With a total asset under management (AUM) of over $40 trillion invested globally using some form of ESG compliance, India has huge upside potential as a major emerging market. The US, the primary origin point of the world’s capital flows, recorded a 44% growth in ESG compliant AUM. These assets now stand at over $12 trillion (USSIF Report), up from $8.1 trillion in 2016. Canada, the EU, and Japan also boast of high ESG focused investment of roughly 50%, 49%, and 18% (of total AUM), respectively.
In India, currently, only 7% of domestic AUM is invested in ESG funds. This is expected to grow to 30% in a decade as per our internal estimates, clearly highlighting the growing significance of the Environmental, Social, and Governance factors in investment decisions. However, investors, lenders, and issuers find it difficult to include ESG leaders in their portfolio citing inadequate ESG disclosures by Indian companies as the reason.
SEBI’s Business Responsibility Reporting (BRR) requirement, notified first in 2012, has increased the extent of disclosures and also standardized the areas of disclosures. Additionally, the enactment of The Companies Act 2013 (Act), requires companies to furnish non-financial information, mandatorily. To evaluate the extent and quality of disclosures ESGrisk.ai, a subsidiary of Acuité Group updated the detailed analysis of IICA on ‘Baseline Assessment of Business & Human Rights Situation in India’. Our study involved sampling the disclosure status, quality, and accuracy of BSE-30 companies. The study was based on the BRR recommended nine principles and revealed that the number of companies providing adequate disclosures is ~75% with 50% of companies providing good quality disclosures and the rest providing disclosures of adequate quality. The pertinent Principles 5, 6, and 7, which are oriented towards protecting human rights, environment, and policy advocacy response respectively, have strong levels of disclosures. This gives us a sense that companies are becoming increasingly responsive to ESG issues and their disclosures resonate with that seriousness. Thus, the question of ESG disclosures is not pertinent. Organisations are increasingly taking the ESG and sustainability related disclosures seriously, thanks to the regulatory push.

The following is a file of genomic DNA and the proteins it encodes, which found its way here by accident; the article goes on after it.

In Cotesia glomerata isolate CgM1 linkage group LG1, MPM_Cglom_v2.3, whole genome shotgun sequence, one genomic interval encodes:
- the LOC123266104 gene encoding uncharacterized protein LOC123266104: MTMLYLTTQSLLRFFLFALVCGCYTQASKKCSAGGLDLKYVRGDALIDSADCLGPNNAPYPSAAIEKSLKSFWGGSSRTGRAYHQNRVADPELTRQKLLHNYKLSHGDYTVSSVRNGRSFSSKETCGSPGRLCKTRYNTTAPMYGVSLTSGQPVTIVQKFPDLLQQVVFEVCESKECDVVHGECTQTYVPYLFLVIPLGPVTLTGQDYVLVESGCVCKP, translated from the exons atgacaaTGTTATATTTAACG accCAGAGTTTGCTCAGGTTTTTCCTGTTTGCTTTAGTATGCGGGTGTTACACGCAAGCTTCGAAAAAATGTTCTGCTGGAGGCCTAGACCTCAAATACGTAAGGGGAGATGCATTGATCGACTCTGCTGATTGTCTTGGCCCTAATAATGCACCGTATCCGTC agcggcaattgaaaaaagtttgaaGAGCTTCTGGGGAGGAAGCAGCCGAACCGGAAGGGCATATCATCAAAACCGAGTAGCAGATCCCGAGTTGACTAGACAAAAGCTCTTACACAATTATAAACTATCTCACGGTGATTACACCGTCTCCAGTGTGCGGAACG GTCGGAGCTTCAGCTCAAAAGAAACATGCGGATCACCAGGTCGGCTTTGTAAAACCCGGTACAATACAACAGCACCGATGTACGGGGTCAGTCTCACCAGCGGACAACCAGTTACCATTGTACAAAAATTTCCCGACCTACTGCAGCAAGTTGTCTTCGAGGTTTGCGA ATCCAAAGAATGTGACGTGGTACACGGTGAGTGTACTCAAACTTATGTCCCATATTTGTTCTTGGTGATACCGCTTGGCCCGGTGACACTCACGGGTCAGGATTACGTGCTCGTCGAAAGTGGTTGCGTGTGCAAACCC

Work on other aspects of ESG however remains a work in progress, with things moving in the right direction. The challenge lies in action and assessment of its impact on the environment or society at large.
We know already that India is the world’s third-largest emitter of green-house gases, but what we don’t commonly realize is that India is extremely vulnerable to climate change. India has pledged a 33-35% reduction in the ‘emissions intensity’ of its economy by 2030, compared to 2005 levels. This reduction has to be achieved while we expand village and farm access to energy and maintain and industrialize our economy. A sustainable solution to the problem can only be achieved if 40% of the power generated is based on renewables. Playing its role, the manufacturing sector must not only increase its production efficiency but also innovate around clean technology, reducing its product carbon footprint.
From the social point of view, India continues to face substantial challenges pertaining to inequality and hunger. Surprisingly, this is the case when until recently, the country was the fastest-growing major economy on earth, pulling out millions from the clutches of absolute poverty. Poverty alleviation and equitable access to basic social services including education and healthcare remain at the forefront of national socio-economic discussions. India’s sustainable development will be therefore dependent on not just the country’s ability to maintain economic growth, but also addressing the root causes of its staggering poverty. Unless corporates are incentivized to do their bit by creating employment and serving local communities, the social disparity will only grow – creating further imbalances.
This is precisely where ESG assessments come into play as the world becomes increasingly sensitive towards these issues and embraces the Paris accord under the UNFCCC. ESG assessment tools will play an important role in informing investors about their company’s sensitivities, preparation to cope with disruptive legislations aimed at social development, environment protection, and corporate governance. Assessments will also help companies benchmark their practices across peers, Indian, and global to remain competitive. Finally, as India integrates in the global supply chain, more companies will gain confidence in Indian suppliers, confidently showing their ESG performance, independently assessed and benchmarked. These will thus increase transparency and the quality of disclosures, thereby channelling more funds to the responsible companies.
– Article is written by Sankar Chakraborti, CEO, Acuité Group